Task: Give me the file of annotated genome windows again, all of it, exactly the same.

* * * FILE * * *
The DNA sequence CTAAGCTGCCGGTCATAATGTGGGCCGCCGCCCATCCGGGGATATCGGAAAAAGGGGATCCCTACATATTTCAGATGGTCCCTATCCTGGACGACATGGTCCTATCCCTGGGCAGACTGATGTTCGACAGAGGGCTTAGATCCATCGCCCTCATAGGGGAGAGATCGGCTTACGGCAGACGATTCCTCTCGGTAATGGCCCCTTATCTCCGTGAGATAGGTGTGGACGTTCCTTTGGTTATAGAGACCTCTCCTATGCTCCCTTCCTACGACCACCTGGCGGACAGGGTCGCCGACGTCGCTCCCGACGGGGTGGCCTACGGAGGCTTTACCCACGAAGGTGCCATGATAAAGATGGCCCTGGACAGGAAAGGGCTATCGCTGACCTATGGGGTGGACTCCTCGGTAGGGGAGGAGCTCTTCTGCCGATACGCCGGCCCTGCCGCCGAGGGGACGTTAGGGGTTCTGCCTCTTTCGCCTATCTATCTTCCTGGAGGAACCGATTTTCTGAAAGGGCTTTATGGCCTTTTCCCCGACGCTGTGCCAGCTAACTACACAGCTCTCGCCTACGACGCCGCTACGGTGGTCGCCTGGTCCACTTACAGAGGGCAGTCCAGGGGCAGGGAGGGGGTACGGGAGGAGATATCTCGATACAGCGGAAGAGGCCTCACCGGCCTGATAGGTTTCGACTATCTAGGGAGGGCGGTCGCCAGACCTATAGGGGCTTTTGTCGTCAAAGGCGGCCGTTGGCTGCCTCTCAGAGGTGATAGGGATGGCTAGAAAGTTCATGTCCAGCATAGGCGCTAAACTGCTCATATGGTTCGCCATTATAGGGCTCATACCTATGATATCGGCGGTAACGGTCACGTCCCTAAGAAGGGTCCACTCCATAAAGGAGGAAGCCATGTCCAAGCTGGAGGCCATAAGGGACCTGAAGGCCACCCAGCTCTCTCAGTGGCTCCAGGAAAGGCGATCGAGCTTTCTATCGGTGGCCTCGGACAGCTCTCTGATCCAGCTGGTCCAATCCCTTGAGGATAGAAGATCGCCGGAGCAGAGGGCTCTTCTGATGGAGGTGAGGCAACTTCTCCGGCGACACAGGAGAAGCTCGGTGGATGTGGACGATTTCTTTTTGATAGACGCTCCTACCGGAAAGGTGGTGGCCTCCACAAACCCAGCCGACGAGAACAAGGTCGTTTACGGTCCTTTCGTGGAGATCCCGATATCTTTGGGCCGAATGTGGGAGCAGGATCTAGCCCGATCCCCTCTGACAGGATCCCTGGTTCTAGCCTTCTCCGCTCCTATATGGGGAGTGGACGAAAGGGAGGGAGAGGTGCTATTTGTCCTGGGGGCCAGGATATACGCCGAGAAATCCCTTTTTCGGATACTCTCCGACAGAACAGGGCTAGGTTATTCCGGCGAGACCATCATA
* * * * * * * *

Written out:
The DNA sequence CTAAGCTGCCGGTCATAATGTGGGCCGCCGCCCATCCGGGGATATCGGAAAAAGGGGATCCCTACATATTTCAGATGGTCCCTATCCTGGACGACATGGTCCTATCCCTGGGCAGACTGATGTTCGACAGAGGGCTTAGATCCATCGCCCTCATAGGGGAGAGATCGGCTTACGGCAGACGATTCCTCTCGGTAATGGCCCCTTATCTCCGTGAGATAGGTGTGGACGTTCCTTTGGTTATAGAGACCTCTCCTATGCTCCCTTCCTACGACCACCTGGCGGACAGGGTCGCCGACGTCGCTCCCGACGGGGTGGCCTACGGAGGCTTTACCCACGAAGGTGCCATGATAAAGATGGCCCTGGACAGGAAAGGGCTATCGCTGACCTATGGGGTGGACTCCTCGGTAGGGGAGGAGCTCTTCTGCCGATACGCCGGCCCTGCCGCCGAGGGGACGTTAGGGGTTCTGCCTCTTTCGCCTATCTATCTTCCTGGAGGAACCGATTTTCTGAAAGGGCTTTATGGCCTTTTCCCCGACGCTGTGCCAGCTAACTACACAGCTCTCGCCTACGACGCCGCTACGGTGGTCGCCTGGTCCACTTACAGAGGGCAGTCCAGGGGCAGGGAGGGGGTACGGGAGGAGATATCTCGATACAGCGGAAGAGGCCTCACCGGCCTGATAGGTTTCGACTATCTAGGGAGGGCGGTCGCCAGACCTATAGGGGCTTTTGTCGTCAAAGGCGGCCGTTGGCTGCCTCTCAGAGGTGATAGGGATGGCTAGAAAGTTCATGTCCAGCATAGGCGCTAAACTGCTCATATGGTTCGCCATTATAGGGCTCATACCTATGATATCGGCGGTAACGGTCACGTCCCTAAGAAGGGTCCACTCCATAAAGGAGGAAGCCATGTCCAAGCTGGAGGCCATAAGGGACCTGAAGGCCACCCAGCTCTCTCAGTGGCTCCAGGAAAGGCGATCGAGCTTTCTATCGGTGGCCTCGGACAGCTCTCTGATCCAGCTGGTCCAATCCCTTGAGGATAGAAGATCGCCGGAGCAGAGGGCTCTTCTGATGGAGGTGAGGCAACTTCTCCGGCGACACAGGAGAAGCTCGGTGGATGTGGACGATTTCTTTTTGATAGACGCTCCTACCGGAAAGGTGGTGGCCTCCACAAACCCAGCCGACGAGAACAAGGTCGTTTACGGTCCTTTCGTGGAGATCCCGATATCTTTGGGCCGAATGTGGGAGCAGGATCTAGCCCGATCCCCTCTGACAGGATCCCTGGTTCTAGCCTTCTCCGCTCCTATATGGGGAGTGGACGAAAGGGAGGGAGAGGTGCTATTTGTCCTGGGGGCCAGGATATACGCCGAGAAATCCCTTTTTCGGATACTCTCCGACAGAACAGGGCTAGGTTATTCCGGCGAGACCATCATA